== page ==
# Convolution Theorem

## Fourier Transform

Here are the definitions we will use for the forward (${\mathcal {F}}$ ) and inverse (${\mathcal {F}}^{-1}$ ) Fourier transforms:

{\begin{aligned}f(t)&={\mathcal {F}}({\hat {f}}(\omega ))={\frac {1}{2\pi }}\int {{\hat {f}}(\omega )e^{i\omega t}d\omega }\\{\hat {f}}(\omega )&={\mathcal {F}}^{-1}(f(t))=\int {f(t)e^{-i\omega t}dt}\end{aligned}}\,\! where $\omega \equiv 2\pi \nu$ is the angular frequency coordinate that is the Fourier complement of time $t$ , and a top-hat is generally used to denote Fourier-domain quantities.

## Convolution Theorem

The convolution is a useful operation with applications ranging from photo editing to crystallography to astronomy. In words, the convolution of two functions $f,g$ is what you get when you smooth one function ($f$ ) by another ($g$ ). Note that the order of $f$ and $g$ does not matter, though people often call the latter the “kernel”. Smoothing $f$ by $g$ means that you slide $g$ along $f$ , and at each step along the way, you sum up all of the parts of $f$ with weights drawn from the value of $g$ at the point you slid it to. In essence, you are blurring $f$ by $g$ .

Mathematically, this is described as:

{\begin{aligned}\left[f*g\right](\tau )&\equiv \int {f(t)g(\tau -t)dt}\\&={\frac {1}{(2\pi )^{2}}}\int \!\!\!\int {{\hat {f}}(\omega _{1})e^{i\omega _{1}t}d\omega _{1}\,{\hat {g}}(\omega _{2})e^{i\omega _{2}(\tau -t)}d\omega _{2}\,dt}\\&={\frac {1}{(2\pi )^{2}}}\int \!\!\!\int {{\hat {f}}(\omega _{1}){\hat {g}}(\omega _{2})e^{i(\omega _{1}-\omega _{2})t}e^{i\omega _{2}\tau }d\omega _{1}\,d\omega _{2}\,dt}\\&={\frac {1}{2\pi }}\int {{\hat {f}}(\omega ){\hat {g}}(\omega )e^{i\omega \tau }d\omega }.\end{aligned}}\,\! Renaming $\tau$ to be $t$ (which we are totally free to do), we get a statement of the convolution theorem:

$f(t)*g(t)=\int {{\hat {f}}(\omega ){\hat {g}}(\omega )e^{i\omega t}d\omega }={\mathcal {F}}^{-1}\!\!\left({\mathcal {F}}(f)\cdot {\mathcal {F}}(g)\right).\,\!$ ### Convolution vs. Correlation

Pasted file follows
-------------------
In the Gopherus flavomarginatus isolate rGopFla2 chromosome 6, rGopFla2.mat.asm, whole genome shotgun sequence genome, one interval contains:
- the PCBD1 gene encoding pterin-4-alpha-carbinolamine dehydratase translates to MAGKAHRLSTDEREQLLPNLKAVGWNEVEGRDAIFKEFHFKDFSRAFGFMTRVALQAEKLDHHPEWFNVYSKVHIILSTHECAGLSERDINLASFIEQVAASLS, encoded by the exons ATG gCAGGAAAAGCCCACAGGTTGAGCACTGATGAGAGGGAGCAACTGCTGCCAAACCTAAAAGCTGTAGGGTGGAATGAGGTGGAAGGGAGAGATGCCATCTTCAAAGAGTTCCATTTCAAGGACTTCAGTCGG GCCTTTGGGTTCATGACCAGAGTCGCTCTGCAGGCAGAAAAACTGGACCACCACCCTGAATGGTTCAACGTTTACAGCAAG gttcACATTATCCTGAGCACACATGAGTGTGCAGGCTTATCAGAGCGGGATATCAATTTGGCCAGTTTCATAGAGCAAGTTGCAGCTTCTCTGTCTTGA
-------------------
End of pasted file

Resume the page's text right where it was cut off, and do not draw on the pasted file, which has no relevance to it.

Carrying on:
Correlation is very similar to convolution, and it is best defined through its equivalent “correlation theorem”:

$f(t)\star g(t)=\int {{\hat {f}}(\omega ){\hat {g}}^{*}(\omega )e^{i\omega t}d\omega }.\,\!$ The difference between correlation and convolution is that that when correlating two signals, the Fourier transform of the second function (${\hat {g}}(\omega )$ in equation None) is conjugated before multiplying and integrating. Using that

{\begin{aligned}g^{*}(-t)&={\frac {1}{2\pi }}\int {{\hat {g}}^{*}(\omega )e^{-i\omega (-t)}d\omega }\\&={\frac {1}{2\pi }}\int {{\hat {g}}^{*}(\omega )e^{i\omega t}d\omega },\end{aligned}}\,\! we can show that correlating $f(t)$ and $g(t)$ is equivalent to convolving $f(t)$ with a conjugated, time-reversed version of $g(t)$ :

$f(t)*g^{*}(-t)=f(t)\star g(t).\,\!$ Although this relation between convolution and correlation is often mentioned in the literature, I don’t personally find it very intuitively illuminating. I much prefer the “correlation theorem” in equation (None), because when it is combined with the expression of a time-shifted signal in Fourier domain:

{\begin{aligned}f(t-\tau )&={\frac {1}{2\pi }}\int {{\hat {f}}(\omega )e^{i\omega (t-\tau )}d\omega }\\&={\frac {1}{2\pi }}\int {{\hat {f}}(\omega )e^{i\omega t}e^{-i\omega \tau }d\omega },\end{aligned}}\,\! it shows that correlating a flat-spectrum signal with a time-shifted version of itself yields a measure of the power of the signal at the delay corresponding to the time shift:

{\begin{aligned}f(t)\star f(t-\tau )&={\frac {1}{2\pi }}\int {{\hat {f}}(\omega ){\hat {f}}^{*}(\omega )e^{-i\omega \tau }e^{i\omega t}d\omega }\\&={\frac {1}{2\pi }}\int {|f|^{2}e^{i\omega (t-\tau )}d\omega }\\&=|f|^{2}\cdot \delta (t-\tau ).\end{aligned}}\,\!